Starry Night: Early December 2011

Posted Wednesday, November 30, 2011 in Features

Starry Night: Early December 2011

Geminids, a photo taken in 2010 by Wally Pacholka, courtesy National Geographic.

Early December: The Geminids return to the night sky

by Tristan Radtke

Around mid-December, the Geminid meteor shower produces a show of slow-moving, often yellow meteors which can span the entire sky and, although usually centered around Gemini, can also appear from just about anywhere in the night sky and be moving in just about any direction. This meteor shower produces these very different meteor paths due to its source – an asteroid debris field, rather than a comet – which is far slower moving and larger, in terms of its distribution when it strikes the atmosphere, but far less dense. This means while the shower will produce a small number of meteors per hour comparatively, the meteors themselves will be more interesting in appearance and with a longer lifespan as they strike the atmosphere at a very shallow angle, spreading across the night sky rather than plunging towards the Earth. Along with the Quadrantids, this shower is one of only two northern hemisphere periodic meteor showers that are produced by a non-comet astral body.

This year’s shower is expected to peak around Dec. 14, and although that will be a good night for viewing as it occurs around the darkest portion of the year, it will be hampered a bit this year by the moon, which will rise around 9:30 p.m. on Dec. 14, and will be in the process of waning from full to third-quarter phase at that point in the month. Nonetheless, with a wide distribution across the night sky and an anticipated peak of 120 to 160 meteors per hour, the avid sky watcher will likely be able to spot the shower, particularly in the early morning hours, from around 1 a.m. to about 4 a.m.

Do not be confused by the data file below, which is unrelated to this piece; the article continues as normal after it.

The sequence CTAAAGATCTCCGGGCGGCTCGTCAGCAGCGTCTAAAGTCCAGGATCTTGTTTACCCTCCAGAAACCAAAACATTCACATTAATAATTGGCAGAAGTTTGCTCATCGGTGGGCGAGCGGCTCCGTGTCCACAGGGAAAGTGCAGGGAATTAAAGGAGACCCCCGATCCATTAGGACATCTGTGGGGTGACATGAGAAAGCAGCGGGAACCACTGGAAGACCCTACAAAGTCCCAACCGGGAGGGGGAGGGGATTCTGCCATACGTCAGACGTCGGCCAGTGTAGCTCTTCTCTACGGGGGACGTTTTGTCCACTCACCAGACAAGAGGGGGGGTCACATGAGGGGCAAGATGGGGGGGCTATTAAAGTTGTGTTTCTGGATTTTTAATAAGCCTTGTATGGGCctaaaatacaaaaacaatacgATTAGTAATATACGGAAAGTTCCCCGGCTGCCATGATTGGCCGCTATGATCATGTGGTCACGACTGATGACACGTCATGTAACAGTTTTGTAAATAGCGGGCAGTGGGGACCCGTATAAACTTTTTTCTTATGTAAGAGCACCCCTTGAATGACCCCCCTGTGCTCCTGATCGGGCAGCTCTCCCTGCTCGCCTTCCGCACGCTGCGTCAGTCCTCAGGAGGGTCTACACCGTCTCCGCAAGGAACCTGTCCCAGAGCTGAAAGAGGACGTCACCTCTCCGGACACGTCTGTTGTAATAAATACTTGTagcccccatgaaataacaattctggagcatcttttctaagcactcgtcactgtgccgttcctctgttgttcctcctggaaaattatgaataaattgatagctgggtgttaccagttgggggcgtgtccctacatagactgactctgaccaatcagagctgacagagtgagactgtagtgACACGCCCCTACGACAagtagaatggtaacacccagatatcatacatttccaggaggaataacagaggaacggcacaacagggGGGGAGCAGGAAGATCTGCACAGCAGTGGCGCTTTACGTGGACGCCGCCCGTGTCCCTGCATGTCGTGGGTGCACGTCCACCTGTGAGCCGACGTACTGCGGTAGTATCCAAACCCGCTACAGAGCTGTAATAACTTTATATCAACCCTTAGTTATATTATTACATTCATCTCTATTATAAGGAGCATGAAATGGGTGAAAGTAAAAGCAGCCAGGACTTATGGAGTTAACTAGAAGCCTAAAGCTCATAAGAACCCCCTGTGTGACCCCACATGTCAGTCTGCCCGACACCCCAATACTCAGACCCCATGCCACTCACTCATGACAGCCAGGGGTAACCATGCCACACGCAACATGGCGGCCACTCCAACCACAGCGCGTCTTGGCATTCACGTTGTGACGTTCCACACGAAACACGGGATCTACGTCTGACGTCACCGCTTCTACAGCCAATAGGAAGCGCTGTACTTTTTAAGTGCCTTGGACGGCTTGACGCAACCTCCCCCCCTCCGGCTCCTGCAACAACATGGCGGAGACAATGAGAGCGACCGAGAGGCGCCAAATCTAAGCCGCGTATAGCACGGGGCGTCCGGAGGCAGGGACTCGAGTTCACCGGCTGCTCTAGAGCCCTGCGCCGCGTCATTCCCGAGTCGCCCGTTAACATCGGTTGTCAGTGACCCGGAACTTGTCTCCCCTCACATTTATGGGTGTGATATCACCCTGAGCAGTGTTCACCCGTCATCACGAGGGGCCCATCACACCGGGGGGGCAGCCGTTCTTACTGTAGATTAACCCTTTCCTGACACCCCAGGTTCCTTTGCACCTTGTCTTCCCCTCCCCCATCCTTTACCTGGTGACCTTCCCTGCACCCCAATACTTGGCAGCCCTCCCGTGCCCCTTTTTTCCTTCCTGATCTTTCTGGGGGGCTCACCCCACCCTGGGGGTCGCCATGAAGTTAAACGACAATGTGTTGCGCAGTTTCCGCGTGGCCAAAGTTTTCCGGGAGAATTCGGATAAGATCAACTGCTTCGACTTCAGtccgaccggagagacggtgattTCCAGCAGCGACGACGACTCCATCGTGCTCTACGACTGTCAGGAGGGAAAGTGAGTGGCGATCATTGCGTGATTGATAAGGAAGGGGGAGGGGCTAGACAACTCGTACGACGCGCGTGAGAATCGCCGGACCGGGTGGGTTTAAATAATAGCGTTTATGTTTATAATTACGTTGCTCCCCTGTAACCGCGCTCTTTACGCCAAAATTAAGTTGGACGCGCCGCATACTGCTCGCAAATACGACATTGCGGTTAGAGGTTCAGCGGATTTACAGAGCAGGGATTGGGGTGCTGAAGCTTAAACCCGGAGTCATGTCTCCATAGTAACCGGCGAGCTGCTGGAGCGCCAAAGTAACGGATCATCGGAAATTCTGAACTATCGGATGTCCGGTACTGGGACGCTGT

The Stars

Next door to the Greater and Lesser Dogs is another zodiacal constellation, Gemini, the Twins. The Twins represent Castor and Pollux. In mythology, Castor and Pollux were the sons of Leda, but while one of the twins' father was a mortal, the king of Sparta, the other's father was Zeus.  Castor, therefore, was mortal, while Pollux was immortal. When Castor was killed, Pollux asked Zeus to allow him to share his immortality with his brother, and thus they spent half their time on Mount Olympus and half in Hades, with the mortal dead. They became the two brightest stars of the Gemini constellation. In the constellation, Castor and Pollux (the stars) represent the heads of the twins, who cannot bear to be separated.


The Planets

• Mercury: Mercury begins the month of December lost in the glare of the setting sun. By Dec. 15, however, Mercury will be the morning star, rising at around 5:30 a.m.

• Venus: Venus is bright and easily visible on Dec. 1, setting around 5:45 p.m. By mid-month, Venus will set by 6:15 p.m.

• Mars: Mars starts out the last month of the year rising at around 11 p.m. On Dec. 15, Mars will rise at around 10:45 p.m.

• Jupiter: Jupiter will start the month of December setting around 3:15 a.m. By the middle of the month, it will set around 2 a.m.

• Saturn: Saturn will mirror Jupiter, rising at around 3:15 a.m. on Dec. 1 in Virgo, in line with the bright star Spica. By Dec. 15, Saturn and Spica will both continue to mirror Jupiter, rising around 2 a.m.

• Uranus: Uranus will set around 12:15 a.m. on Dec. 1, and by the middle of the month it will swap to set in the evening at around 11:15 p.m.

• Neptune: Neptune will be dim this month and hard to spot, but it will begin the month setting around 10 p.m. On Dec. 15, it will set around 9 p.m.

• Pluto: Pluto is extremely dim this month, with a magnitude of 14.15, but it may be visible with a telescope and the right light conditions on Dec. 1 in the hour after sunset, a bit higher above the horizon from Venus. By mid-month, it will likely be too close to the setting sun to be visible, itself setting around 5 p.m.

The Moon

The moon begins December waxing, and reaches its first quarter on Dec. 2. After becoming full on Dec. 10, it will begin waning, and reaches third quarter by Dec. 18.

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